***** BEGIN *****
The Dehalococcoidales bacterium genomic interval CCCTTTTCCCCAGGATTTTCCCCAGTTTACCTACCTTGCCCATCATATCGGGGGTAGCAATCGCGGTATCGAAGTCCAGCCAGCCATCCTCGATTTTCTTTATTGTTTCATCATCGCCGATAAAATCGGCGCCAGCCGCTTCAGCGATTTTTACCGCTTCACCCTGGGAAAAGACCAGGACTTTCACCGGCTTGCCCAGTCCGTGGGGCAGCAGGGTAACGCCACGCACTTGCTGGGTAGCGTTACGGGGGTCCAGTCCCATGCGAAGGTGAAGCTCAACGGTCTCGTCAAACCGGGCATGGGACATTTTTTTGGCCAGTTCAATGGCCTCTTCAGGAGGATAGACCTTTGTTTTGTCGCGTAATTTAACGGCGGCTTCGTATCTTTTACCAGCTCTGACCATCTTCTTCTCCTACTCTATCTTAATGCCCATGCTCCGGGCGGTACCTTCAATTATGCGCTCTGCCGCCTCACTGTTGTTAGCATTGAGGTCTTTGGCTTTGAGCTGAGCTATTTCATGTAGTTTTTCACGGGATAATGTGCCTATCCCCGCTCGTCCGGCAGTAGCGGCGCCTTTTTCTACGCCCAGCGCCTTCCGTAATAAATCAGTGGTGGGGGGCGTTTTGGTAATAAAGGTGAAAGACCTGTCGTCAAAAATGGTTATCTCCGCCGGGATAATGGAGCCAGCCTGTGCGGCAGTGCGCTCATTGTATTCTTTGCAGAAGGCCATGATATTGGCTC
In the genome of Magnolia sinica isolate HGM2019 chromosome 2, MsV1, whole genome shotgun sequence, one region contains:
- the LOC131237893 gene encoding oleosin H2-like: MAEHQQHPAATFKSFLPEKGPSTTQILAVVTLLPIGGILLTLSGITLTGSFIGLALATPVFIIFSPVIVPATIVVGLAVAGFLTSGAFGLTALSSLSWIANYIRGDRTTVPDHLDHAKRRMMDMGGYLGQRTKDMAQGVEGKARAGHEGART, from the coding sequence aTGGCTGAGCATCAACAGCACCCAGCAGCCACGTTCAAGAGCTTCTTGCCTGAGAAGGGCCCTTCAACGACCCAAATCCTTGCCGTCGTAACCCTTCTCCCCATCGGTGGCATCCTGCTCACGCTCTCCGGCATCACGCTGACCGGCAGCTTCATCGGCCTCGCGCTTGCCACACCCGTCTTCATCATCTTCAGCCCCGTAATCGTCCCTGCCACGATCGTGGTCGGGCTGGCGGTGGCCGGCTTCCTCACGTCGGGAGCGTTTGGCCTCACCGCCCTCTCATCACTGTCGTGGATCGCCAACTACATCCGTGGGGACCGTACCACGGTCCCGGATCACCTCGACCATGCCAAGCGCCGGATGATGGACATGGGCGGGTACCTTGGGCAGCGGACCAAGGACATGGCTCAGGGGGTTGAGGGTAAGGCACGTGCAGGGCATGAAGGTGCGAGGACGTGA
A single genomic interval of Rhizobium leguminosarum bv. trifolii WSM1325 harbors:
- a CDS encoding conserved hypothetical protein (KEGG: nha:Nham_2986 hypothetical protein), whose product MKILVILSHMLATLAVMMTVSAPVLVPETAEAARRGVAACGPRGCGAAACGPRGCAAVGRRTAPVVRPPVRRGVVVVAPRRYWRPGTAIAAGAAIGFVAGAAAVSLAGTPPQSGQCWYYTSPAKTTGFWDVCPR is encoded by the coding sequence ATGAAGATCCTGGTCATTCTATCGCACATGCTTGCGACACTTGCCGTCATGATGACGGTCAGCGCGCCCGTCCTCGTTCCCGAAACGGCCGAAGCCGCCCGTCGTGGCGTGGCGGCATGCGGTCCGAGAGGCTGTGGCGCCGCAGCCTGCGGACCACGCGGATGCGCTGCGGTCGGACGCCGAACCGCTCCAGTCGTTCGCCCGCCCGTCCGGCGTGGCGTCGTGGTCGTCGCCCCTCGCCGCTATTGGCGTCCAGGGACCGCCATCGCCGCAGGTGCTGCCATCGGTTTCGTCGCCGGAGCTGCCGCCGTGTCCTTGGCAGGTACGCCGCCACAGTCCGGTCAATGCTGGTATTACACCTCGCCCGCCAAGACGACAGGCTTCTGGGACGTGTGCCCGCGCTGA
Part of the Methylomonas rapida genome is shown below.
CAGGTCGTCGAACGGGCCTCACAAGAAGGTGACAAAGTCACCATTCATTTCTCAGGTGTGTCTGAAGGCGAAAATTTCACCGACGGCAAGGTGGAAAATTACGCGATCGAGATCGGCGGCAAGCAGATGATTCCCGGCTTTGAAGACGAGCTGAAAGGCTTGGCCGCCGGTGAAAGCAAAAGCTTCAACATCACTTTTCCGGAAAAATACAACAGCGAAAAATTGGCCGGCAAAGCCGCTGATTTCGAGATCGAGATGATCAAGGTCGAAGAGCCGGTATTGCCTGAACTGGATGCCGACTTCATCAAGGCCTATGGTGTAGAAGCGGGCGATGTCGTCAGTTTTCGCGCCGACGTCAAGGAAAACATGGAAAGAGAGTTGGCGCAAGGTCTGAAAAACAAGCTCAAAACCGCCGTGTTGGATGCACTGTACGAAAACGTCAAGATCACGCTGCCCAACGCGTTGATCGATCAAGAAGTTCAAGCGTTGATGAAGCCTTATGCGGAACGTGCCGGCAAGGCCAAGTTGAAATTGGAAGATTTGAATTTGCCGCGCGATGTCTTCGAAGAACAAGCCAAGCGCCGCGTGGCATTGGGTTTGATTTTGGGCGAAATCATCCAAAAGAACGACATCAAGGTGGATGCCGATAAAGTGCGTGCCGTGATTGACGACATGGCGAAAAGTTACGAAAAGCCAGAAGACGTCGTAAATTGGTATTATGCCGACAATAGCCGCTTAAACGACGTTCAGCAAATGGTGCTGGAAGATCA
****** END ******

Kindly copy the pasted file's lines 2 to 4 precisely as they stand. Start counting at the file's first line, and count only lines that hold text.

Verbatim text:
In the genome of Magnolia sinica isolate HGM2019 chromosome 2, MsV1, whole genome shotgun sequence, one region contains:
- the LOC131237893 gene encoding oleosin H2-like: MAEHQQHPAATFKSFLPEKGPSTTQILAVVTLLPIGGILLTLSGITLTGSFIGLALATPVFIIFSPVIVPATIVVGLAVAGFLTSGAFGLTALSSLSWIANYIRGDRTTVPDHLDHAKRRMMDMGGYLGQRTKDMAQGVEGKARAGHEGART, from the coding sequence aTGGCTGAGCATCAACAGCACCCAGCAGCCACGTTCAAGAGCTTCTTGCCTGAGAAGGGCCCTTCAACGACCCAAATCCTTGCCGTCGTAACCCTTCTCCCCATCGGTGGCATCCTGCTCACGCTCTCCGGCATCACGCTGACCGGCAGCTTCATCGGCCTCGCGCTTGCCACACCCGTCTTCATCATCTTCAGCCCCGTAATCGTCCCTGCCACGATCGTGGTCGGGCTGGCGGTGGCCGGCTTCCTCACGTCGGGAGCGTTTGGCCTCACCGCCCTCTCATCACTGTCGTGGATCGCCAACTACATCCGTGGGGACCGTACCACGGTCCCGGATCACCTCGACCATGCCAAGCGCCGGATGATGGACATGGGCGGGTACCTTGGGCAGCGGACCAAGGACATGGCTCAGGGGGTTGAGGGTAAGGCACGTGCAGGGCATGAAGGTGCGAGGACGTGA
A single genomic interval of Rhizobium leguminosarum bv. trifolii WSM1325 harbors: